You can enjoy the holiday season without overindulging and gaining festive pounds before the new year.

Family carving thanksgiving dinner
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Exercise physiologist Laura Williams, a writer featured in national publications and owner of, says most people might gain between 2 and 5 pounds over the course of the holidays. But she cautions that while it's not some insurmountable amount, small incremental weight gain can add up.

Williams says it's not that one holiday mega indulgence is going to set you back in a huge way, but it is something you want to think about.

Set your limits ahead of time

"Plan in advance," Williams said. She suggests keeping a holiday calendar and picking one or two events a week where you indulge a little in order to avoid celebrating every day.

"Maybe you grab one cookie or you have one specialty coffee drink," said Willliams.

For bigger events, Williams suggests thinking about what you really like to eat and limiting yourself to those things instead of trying everything on the table.

"We have this tendency when we see a smorgasbord set in front of us of all the holiday foods that we end up going in for a little bit of everything, and then we might go in for seconds, too."

"When you limit yourself to just three or four foods, you're more likely to fill up faster," she said.

Fill up on healthy foods

Before your arrive at a party, or as soon as you arrive, go for veggies, salads or water-based soups to help fill you up.

"It's not like drinking a glass of water, which doesn't really fill you up. There are nutrients in there, so it won't immediately be absorbed through your intestinal wall," said Williams.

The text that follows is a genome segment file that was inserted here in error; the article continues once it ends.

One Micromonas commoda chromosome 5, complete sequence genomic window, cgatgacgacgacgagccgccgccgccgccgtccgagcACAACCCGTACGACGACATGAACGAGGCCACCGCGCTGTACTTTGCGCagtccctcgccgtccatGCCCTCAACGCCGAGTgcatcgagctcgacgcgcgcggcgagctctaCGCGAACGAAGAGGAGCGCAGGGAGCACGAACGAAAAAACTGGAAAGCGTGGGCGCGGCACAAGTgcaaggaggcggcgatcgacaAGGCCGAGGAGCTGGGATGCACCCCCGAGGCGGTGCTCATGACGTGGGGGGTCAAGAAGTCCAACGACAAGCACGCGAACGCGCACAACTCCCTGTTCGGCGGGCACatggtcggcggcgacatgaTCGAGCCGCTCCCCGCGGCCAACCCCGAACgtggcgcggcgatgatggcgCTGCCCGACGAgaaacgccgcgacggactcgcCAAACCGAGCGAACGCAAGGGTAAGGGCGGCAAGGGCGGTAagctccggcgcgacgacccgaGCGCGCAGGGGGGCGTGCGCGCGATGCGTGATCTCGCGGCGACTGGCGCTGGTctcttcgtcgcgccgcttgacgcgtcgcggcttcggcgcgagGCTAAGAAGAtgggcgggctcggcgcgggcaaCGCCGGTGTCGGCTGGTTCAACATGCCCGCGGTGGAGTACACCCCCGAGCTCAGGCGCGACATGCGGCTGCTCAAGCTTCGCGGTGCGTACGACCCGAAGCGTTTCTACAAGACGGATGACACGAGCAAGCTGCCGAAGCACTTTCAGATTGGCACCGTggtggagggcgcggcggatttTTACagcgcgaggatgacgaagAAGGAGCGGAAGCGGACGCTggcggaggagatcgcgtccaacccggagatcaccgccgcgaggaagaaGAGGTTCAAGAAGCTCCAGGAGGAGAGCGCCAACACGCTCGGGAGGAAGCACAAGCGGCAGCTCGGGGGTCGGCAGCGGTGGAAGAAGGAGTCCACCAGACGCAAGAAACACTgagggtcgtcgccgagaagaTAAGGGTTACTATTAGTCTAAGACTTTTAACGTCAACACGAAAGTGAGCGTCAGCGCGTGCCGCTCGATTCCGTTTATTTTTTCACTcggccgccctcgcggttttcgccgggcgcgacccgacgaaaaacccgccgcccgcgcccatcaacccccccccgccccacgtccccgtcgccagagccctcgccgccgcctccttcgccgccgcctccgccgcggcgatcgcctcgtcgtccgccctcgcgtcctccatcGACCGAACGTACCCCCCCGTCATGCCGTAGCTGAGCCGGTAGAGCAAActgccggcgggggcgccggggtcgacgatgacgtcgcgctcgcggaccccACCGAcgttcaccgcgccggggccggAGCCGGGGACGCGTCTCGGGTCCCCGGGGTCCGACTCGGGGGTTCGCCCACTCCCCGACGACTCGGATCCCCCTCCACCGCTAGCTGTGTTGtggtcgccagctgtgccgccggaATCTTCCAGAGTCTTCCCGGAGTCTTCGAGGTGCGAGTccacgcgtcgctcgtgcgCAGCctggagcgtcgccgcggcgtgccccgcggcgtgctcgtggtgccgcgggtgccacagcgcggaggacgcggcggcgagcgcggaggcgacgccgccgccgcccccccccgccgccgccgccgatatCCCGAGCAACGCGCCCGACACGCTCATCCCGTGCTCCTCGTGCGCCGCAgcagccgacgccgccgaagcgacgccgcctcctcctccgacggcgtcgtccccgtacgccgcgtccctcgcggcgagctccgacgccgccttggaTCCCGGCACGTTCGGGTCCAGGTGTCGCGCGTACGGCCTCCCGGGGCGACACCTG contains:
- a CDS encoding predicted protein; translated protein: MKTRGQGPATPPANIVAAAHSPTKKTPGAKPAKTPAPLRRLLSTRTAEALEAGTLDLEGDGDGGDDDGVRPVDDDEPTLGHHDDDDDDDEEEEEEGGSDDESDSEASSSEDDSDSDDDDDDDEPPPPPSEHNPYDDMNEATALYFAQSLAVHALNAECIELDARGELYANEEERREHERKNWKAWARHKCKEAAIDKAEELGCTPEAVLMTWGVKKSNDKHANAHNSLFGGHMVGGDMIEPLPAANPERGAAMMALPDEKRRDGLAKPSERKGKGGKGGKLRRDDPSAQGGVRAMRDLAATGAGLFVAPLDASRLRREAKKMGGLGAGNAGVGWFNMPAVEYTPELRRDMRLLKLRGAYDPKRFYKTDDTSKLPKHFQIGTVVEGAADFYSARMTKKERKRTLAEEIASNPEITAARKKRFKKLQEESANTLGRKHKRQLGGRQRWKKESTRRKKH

Don't come hungry

Don't starve yourself all day with the idea that you plan on overeating at a holiday meal or party.

"This is a terrible plan for a lot of reasons," warns Williams.

"It's a way of approaching food that's fundamentally unhealthy and re-shifts the way we think about nutrients and food, and you're giving yourself carte blanche to just do whatever you want when you finally get to eat at the end of the day," she said.

Studies have shown that skipping meals backfires because you end up eating a lot more calories than if you had paced yourself with small meals throughout the day.

Skip the cocktails

Watch your alcohol intake. Williams advises sipping cocktails slowly, having water in between glasses and enlisting a buddy so you can both hold each other accountable at holiday parties.

"Those alcohol calories, they add up. If you're going to drink alcohol, stick to wine and beer. You don't have all the extra added sugar of crazy cocktails," Williams said.

Don't give up on exercise

If your eating plan doesn't go as intended, "get back on the horse the next day," said Williams.

Just like with food, Williams suggests planning exercise through the holidays and not letting it fall by the wayside.

Be creative and turn exercise into a family event through the holidays. Williams suggests taking a hike together or visiting a trampoline park.

"It doesn't have to be your traditional workout, but it maintains a habit, and that's so important going through the holidays," she said.

It's also important in terms of keeping your metabolism running through the holidays when you are going to be overindulging, she said.

"You don't want to give up on the fun of holidays, you just want to make sure that you're thinking about how you can maintain and prioritize your health during this challenging time," she said.

Contact reporter Dianne DeOliveira at

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